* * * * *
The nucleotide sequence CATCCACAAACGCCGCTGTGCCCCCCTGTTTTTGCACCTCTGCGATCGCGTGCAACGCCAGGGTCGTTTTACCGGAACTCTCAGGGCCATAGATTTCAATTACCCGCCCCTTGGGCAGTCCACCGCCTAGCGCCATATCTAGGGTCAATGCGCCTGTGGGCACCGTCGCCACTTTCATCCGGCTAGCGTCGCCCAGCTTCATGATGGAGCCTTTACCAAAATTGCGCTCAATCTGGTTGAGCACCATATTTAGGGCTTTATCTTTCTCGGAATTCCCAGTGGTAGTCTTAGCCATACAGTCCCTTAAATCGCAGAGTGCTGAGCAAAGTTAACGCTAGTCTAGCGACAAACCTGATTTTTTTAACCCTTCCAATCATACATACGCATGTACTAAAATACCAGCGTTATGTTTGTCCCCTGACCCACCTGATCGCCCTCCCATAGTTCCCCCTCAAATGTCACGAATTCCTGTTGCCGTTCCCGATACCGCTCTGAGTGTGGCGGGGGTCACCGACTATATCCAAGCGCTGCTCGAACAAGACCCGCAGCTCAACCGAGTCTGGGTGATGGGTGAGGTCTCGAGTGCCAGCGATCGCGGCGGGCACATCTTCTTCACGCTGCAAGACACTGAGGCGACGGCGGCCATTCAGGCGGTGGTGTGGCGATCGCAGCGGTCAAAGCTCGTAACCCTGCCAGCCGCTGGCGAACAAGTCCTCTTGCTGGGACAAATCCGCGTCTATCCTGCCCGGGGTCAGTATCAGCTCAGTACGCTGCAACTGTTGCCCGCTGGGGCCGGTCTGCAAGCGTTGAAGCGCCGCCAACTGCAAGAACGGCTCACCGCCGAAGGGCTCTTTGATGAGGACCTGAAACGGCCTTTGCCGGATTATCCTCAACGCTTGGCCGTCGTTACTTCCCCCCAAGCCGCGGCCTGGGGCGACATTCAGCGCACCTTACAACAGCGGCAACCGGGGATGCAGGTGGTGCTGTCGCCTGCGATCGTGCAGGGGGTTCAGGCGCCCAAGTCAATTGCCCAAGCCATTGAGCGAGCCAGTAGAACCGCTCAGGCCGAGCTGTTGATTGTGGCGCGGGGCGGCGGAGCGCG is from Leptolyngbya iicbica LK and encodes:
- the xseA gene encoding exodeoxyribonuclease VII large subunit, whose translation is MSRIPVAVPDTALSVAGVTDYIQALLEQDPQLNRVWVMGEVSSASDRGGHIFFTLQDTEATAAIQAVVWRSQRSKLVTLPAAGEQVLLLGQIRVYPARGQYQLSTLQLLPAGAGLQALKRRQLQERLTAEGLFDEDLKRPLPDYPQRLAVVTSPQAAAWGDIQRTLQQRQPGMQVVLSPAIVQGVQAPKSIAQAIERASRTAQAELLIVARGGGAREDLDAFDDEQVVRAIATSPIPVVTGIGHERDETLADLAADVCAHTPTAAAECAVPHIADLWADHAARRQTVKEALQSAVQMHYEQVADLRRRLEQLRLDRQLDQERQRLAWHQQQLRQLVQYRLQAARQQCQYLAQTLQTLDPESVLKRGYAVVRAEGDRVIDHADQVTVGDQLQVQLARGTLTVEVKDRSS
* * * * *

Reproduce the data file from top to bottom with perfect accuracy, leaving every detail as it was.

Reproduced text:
The nucleotide sequence CATCCACAAACGCCGCTGTGCCCCCCTGTTTTTGCACCTCTGCGATCGCGTGCAACGCCAGGGTCGTTTTACCGGAACTCTCAGGGCCATAGATTTCAATTACCCGCCCCTTGGGCAGTCCACCGCCTAGCGCCATATCTAGGGTCAATGCGCCTGTGGGCACCGTCGCCACTTTCATCCGGCTAGCGTCGCCCAGCTTCATGATGGAGCCTTTACCAAAATTGCGCTCAATCTGGTTGAGCACCATATTTAGGGCTTTATCTTTCTCGGAATTCCCAGTGGTAGTCTTAGCCATACAGTCCCTTAAATCGCAGAGTGCTGAGCAAAGTTAACGCTAGTCTAGCGACAAACCTGATTTTTTTAACCCTTCCAATCATACATACGCATGTACTAAAATACCAGCGTTATGTTTGTCCCCTGACCCACCTGATCGCCCTCCCATAGTTCCCCCTCAAATGTCACGAATTCCTGTTGCCGTTCCCGATACCGCTCTGAGTGTGGCGGGGGTCACCGACTATATCCAAGCGCTGCTCGAACAAGACCCGCAGCTCAACCGAGTCTGGGTGATGGGTGAGGTCTCGAGTGCCAGCGATCGCGGCGGGCACATCTTCTTCACGCTGCAAGACACTGAGGCGACGGCGGCCATTCAGGCGGTGGTGTGGCGATCGCAGCGGTCAAAGCTCGTAACCCTGCCAGCCGCTGGCGAACAAGTCCTCTTGCTGGGACAAATCCGCGTCTATCCTGCCCGGGGTCAGTATCAGCTCAGTACGCTGCAACTGTTGCCCGCTGGGGCCGGTCTGCAAGCGTTGAAGCGCCGCCAACTGCAAGAACGGCTCACCGCCGAAGGGCTCTTTGATGAGGACCTGAAACGGCCTTTGCCGGATTATCCTCAACGCTTGGCCGTCGTTACTTCCCCCCAAGCCGCGGCCTGGGGCGACATTCAGCGCACCTTACAACAGCGGCAACCGGGGATGCAGGTGGTGCTGTCGCCTGCGATCGTGCAGGGGGTTCAGGCGCCCAAGTCAATTGCCCAAGCCATTGAGCGAGCCAGTAGAACCGCTCAGGCCGAGCTGTTGATTGTGGCGCGGGGCGGCGGAGCGCG is from Leptolyngbya iicbica LK and encodes:
- the xseA gene encoding exodeoxyribonuclease VII large subunit, whose translation is MSRIPVAVPDTALSVAGVTDYIQALLEQDPQLNRVWVMGEVSSASDRGGHIFFTLQDTEATAAIQAVVWRSQRSKLVTLPAAGEQVLLLGQIRVYPARGQYQLSTLQLLPAGAGLQALKRRQLQERLTAEGLFDEDLKRPLPDYPQRLAVVTSPQAAAWGDIQRTLQQRQPGMQVVLSPAIVQGVQAPKSIAQAIERASRTAQAELLIVARGGGAREDLDAFDDEQVVRAIATSPIPVVTGIGHERDETLADLAADVCAHTPTAAAECAVPHIADLWADHAARRQTVKEALQSAVQMHYEQVADLRRRLEQLRLDRQLDQERQRLAWHQQQLRQLVQYRLQAARQQCQYLAQTLQTLDPESVLKRGYAVVRAEGDRVIDHADQVTVGDQLQVQLARGTLTVEVKDRSS